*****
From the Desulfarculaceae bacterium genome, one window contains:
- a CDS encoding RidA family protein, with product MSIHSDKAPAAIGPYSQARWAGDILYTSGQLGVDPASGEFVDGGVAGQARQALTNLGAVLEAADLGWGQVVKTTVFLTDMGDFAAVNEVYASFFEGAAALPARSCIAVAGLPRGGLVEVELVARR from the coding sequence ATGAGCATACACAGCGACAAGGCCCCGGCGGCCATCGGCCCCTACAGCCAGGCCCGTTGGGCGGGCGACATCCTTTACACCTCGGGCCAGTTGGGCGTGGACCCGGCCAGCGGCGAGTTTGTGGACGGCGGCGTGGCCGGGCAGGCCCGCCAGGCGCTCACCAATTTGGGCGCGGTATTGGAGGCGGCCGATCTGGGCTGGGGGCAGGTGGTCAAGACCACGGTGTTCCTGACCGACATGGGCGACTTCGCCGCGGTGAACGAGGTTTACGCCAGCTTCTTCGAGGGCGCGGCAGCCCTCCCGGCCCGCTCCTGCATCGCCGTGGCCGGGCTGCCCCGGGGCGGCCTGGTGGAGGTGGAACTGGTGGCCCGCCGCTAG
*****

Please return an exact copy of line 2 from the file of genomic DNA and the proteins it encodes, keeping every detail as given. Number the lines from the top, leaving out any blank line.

- a CDS encoding RidA family protein, with product MSIHSDKAPAAIGPYSQARWAGDILYTSGQLGVDPASGEFVDGGVAGQARQALTNLGAVLEAADLGWGQVVKTTVFLTDMGDFAAVNEVYASFFEGAAALPARSCIAVAGLPRGGLVEVELVARR from the coding sequence ATGAGCATACACAGCGACAAGGCCCCGGCGGCCATCGGCCCCTACAGCCAGGCCCGTTGGGCGGGCGACATCCTTTACACCTCGGGCCAGTTGGGCGTGGACCCGGCCAGCGGCGAGTTTGTGGACGGCGGCGTGGCCGGGCAGGCCCGCCAGGCGCTCACCAATTTGGGCGCGGTATTGGAGGCGGCCGATCTGGGCTGGGGGCAGGTGGTCAAGACCACGGTGTTCCTGACCGACATGGGCGACTTCGCCGCGGTGAACGAGGTTTACGCCAGCTTCTTCGAGGGCGCGGCAGCCCTCCCGGCCCGCTCCTGCATCGCCGTGGCCGGGCTGCCCCGGGGCGGCCTGGTGGAGGTGGAACTGGTGGCCCGCCGCTAG